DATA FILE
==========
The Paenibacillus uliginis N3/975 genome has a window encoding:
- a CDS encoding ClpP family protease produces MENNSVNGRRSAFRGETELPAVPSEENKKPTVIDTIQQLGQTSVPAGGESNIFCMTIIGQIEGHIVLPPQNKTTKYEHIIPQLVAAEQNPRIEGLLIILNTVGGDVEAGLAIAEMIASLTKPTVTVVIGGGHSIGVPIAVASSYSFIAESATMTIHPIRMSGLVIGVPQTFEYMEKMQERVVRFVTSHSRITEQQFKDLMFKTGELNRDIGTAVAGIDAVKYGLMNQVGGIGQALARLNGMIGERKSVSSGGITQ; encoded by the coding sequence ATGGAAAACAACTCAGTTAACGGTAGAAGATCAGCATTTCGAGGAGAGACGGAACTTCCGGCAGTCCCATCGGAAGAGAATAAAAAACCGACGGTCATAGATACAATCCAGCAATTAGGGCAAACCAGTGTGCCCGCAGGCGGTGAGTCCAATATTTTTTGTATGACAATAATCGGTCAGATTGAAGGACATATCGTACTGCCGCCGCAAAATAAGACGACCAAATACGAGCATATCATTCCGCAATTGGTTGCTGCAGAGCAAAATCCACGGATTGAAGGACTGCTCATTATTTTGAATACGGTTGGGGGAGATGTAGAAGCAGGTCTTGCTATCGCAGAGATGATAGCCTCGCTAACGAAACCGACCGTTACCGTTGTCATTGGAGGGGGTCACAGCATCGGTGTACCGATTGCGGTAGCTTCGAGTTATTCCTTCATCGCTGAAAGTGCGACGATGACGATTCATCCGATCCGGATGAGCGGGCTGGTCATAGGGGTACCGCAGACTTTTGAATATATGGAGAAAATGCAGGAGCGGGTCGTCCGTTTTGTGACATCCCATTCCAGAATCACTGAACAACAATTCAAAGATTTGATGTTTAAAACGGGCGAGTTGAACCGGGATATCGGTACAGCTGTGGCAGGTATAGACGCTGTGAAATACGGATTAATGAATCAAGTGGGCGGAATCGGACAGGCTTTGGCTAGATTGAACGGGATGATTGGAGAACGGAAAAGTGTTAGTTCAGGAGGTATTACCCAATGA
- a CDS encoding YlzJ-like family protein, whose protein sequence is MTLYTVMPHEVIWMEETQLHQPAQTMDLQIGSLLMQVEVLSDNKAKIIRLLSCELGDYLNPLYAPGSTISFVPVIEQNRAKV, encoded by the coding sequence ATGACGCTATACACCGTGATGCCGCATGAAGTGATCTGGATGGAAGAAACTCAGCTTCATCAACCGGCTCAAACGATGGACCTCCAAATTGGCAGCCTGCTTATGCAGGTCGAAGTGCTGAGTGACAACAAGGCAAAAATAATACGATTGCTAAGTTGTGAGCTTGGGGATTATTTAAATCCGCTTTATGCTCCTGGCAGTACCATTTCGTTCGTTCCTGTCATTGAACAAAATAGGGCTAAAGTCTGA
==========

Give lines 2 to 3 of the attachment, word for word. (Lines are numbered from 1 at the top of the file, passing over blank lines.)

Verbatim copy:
- a CDS encoding ClpP family protease produces MENNSVNGRRSAFRGETELPAVPSEENKKPTVIDTIQQLGQTSVPAGGESNIFCMTIIGQIEGHIVLPPQNKTTKYEHIIPQLVAAEQNPRIEGLLIILNTVGGDVEAGLAIAEMIASLTKPTVTVVIGGGHSIGVPIAVASSYSFIAESATMTIHPIRMSGLVIGVPQTFEYMEKMQERVVRFVTSHSRITEQQFKDLMFKTGELNRDIGTAVAGIDAVKYGLMNQVGGIGQALARLNGMIGERKSVSSGGITQ; encoded by the coding sequence ATGGAAAACAACTCAGTTAACGGTAGAAGATCAGCATTTCGAGGAGAGACGGAACTTCCGGCAGTCCCATCGGAAGAGAATAAAAAACCGACGGTCATAGATACAATCCAGCAATTAGGGCAAACCAGTGTGCCCGCAGGCGGTGAGTCCAATATTTTTTGTATGACAATAATCGGTCAGATTGAAGGACATATCGTACTGCCGCCGCAAAATAAGACGACCAAATACGAGCATATCATTCCGCAATTGGTTGCTGCAGAGCAAAATCCACGGATTGAAGGACTGCTCATTATTTTGAATACGGTTGGGGGAGATGTAGAAGCAGGTCTTGCTATCGCAGAGATGATAGCCTCGCTAACGAAACCGACCGTTACCGTTGTCATTGGAGGGGGTCACAGCATCGGTGTACCGATTGCGGTAGCTTCGAGTTATTCCTTCATCGCTGAAAGTGCGACGATGACGATTCATCCGATCCGGATGAGCGGGCTGGTCATAGGGGTACCGCAGACTTTTGAATATATGGAGAAAATGCAGGAGCGGGTCGTCCGTTTTGTGACATCCCATTCCAGAATCACTGAACAACAATTCAAAGATTTGATGTTTAAAACGGGCGAGTTGAACCGGGATATCGGTACAGCTGTGGCAGGTATAGACGCTGTGAAATACGGATTAATGAATCAAGTGGGCGGAATCGGACAGGCTTTGGCTAGATTGAACGGGATGATTGGAGAACGGAAAAGTGTTAGTTCAGGAGGTATTACCCAATGA
- a CDS encoding YlzJ-like family protein, whose protein sequence is MTLYTVMPHEVIWMEETQLHQPAQTMDLQIGSLLMQVEVLSDNKAKIIRLLSCELGDYLNPLYAPGSTISFVPVIEQNRAKV, encoded by the coding sequence ATGACGCTATACACCGTGATGCCGCATGAAGTGATCTGGATGGAAGAAACTCAGCTTCATCAACCGGCTCAAACGATGGACCTCCAAATTGGCAGCCTGCTTATGCAGGTCGAAGTGCTGAGTGACAACAAGGCAAAAATAATACGATTGCTAAGTTGTGAGCTTGGGGATTATTTAAATCCGCTTTATGCTCCTGGCAGTACCATTTCGTTCGTTCCTGTCATTGAACAAAATAGGGCTAAAGTCTGA